“Wow,” was Chris Powell’s reaction when he shut the door on the 53-foot tractor trailer Friday afternoon.
What started as a conversation with the mom of a Cyclones baseball player, Tara Wilson, and Chester wrestling coach Joe Conlan, turned into a post on the Chester Baseball program’s Facebook page that, through 107 shares, spidered out into the Internet over five days, manifesting into hundreds of donations. The trailer emptied that night in Lugoff contained almost 9900 bottles of water, 452 bags and boxes of clothing, and three pallets stacked with household goods.
“It was just phenomenal, the outpouring of support from this community,” said Powell. “I was blown away.”
Powell had no immediate connection to anyone affected by the disaster, just the pressing urge to help. It runs in his family. Powell’s uncle was a missionary to many foreign countries and both his uncle and his father were active members of Gideons International, a Christian missionary group.
“From a young age, I’ve always seen giving back to other people,” said Powell. “My parents go to Haiti two or three times a year, at least twice a year, on medical mission trips to help people out over there. So when this happened in Columbia, I felt if we can just get something down there to these victims of the flooding, then maybe it will help out a little bit.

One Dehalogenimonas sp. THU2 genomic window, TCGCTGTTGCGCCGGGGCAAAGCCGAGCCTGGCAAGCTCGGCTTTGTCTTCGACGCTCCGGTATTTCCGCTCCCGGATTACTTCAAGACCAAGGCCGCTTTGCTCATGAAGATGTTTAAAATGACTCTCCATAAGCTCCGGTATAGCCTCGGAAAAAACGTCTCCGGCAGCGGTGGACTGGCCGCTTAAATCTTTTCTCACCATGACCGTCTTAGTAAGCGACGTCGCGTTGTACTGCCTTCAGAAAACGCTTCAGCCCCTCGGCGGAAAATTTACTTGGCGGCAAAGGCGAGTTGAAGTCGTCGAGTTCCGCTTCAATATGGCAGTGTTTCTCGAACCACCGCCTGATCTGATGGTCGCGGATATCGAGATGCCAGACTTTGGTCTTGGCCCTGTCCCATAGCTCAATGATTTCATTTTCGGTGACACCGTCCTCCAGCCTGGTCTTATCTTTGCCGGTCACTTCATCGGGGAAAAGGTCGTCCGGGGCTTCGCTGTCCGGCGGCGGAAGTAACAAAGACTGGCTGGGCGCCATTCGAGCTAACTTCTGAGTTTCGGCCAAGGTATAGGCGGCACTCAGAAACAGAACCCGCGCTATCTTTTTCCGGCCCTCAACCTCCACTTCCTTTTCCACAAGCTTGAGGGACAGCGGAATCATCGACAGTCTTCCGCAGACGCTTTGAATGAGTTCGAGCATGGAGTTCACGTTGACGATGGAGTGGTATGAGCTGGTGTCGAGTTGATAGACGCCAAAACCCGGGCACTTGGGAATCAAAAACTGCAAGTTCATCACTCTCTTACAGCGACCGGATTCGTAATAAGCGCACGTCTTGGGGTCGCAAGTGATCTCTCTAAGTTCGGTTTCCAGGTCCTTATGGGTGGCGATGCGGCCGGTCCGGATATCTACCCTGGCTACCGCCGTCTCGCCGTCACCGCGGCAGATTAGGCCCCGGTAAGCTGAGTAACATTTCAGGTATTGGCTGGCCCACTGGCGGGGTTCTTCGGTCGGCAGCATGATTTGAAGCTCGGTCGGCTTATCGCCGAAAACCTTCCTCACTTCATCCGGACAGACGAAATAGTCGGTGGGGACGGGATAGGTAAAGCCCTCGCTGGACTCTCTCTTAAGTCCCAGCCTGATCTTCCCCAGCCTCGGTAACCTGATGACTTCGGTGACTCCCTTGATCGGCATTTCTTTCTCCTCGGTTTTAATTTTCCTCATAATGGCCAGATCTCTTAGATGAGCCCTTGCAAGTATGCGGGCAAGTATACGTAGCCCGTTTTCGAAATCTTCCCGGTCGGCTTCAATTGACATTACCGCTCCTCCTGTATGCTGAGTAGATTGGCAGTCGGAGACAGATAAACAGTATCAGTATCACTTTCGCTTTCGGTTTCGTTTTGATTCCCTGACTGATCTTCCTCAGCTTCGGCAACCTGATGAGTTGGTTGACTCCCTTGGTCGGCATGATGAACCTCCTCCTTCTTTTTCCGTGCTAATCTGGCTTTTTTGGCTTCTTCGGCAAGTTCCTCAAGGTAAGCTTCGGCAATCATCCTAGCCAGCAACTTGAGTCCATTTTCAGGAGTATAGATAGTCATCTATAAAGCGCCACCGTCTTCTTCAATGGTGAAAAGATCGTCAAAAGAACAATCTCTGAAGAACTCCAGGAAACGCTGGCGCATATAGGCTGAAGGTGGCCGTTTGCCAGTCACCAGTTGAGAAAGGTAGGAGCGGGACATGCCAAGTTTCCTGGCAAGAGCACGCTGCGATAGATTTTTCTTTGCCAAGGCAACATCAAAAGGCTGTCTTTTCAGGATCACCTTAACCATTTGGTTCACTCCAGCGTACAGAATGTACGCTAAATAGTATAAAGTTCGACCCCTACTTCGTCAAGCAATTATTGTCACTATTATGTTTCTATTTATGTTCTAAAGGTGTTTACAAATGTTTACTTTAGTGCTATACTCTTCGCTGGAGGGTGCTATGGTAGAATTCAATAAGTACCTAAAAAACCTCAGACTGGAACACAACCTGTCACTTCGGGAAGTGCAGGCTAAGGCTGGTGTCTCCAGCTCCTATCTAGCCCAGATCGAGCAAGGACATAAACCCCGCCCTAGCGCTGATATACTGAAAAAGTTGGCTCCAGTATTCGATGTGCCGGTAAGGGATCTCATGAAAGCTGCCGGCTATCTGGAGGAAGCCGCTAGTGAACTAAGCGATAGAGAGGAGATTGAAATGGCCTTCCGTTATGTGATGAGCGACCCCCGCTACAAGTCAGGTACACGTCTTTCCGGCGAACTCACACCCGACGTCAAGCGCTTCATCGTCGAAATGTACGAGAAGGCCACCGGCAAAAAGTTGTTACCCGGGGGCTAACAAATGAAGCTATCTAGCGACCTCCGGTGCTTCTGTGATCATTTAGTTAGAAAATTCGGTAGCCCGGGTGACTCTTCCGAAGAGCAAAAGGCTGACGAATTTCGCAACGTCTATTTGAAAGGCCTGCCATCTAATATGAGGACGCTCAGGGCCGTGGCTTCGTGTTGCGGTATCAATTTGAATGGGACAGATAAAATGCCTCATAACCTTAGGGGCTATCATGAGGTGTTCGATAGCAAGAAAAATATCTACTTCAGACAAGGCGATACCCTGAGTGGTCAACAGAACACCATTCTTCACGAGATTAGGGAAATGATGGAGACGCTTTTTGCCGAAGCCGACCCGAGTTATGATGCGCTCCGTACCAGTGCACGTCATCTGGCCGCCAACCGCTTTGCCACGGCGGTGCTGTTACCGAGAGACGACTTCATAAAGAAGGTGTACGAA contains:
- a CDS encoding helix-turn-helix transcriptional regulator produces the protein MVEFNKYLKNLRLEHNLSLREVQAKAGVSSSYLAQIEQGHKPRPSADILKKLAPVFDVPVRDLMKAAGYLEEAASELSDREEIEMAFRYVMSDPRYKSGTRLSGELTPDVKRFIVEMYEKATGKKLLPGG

Find an interactive map of South Carolina’s most flooded areas here.
“It’s not gonna replace everything they lost, it’s not gonna replace the sentimental things they lost. But if we are in a position to help other people, then we should do it.”
Doing something proved easier than the organizers first thought.
The supplies, especially cases of bottled water, began showing up Monday. By Wednesday, they filled Powell’s classroom to the point of nearly squeezing out students. Powell marveled as the wall in the back corner of his room disappeared from view.
“It just ballooned from there. Kids brought stuff in, the community brought stuff in, it just poured in. A lot more than I thought,” said Chester principal Marty Tiller.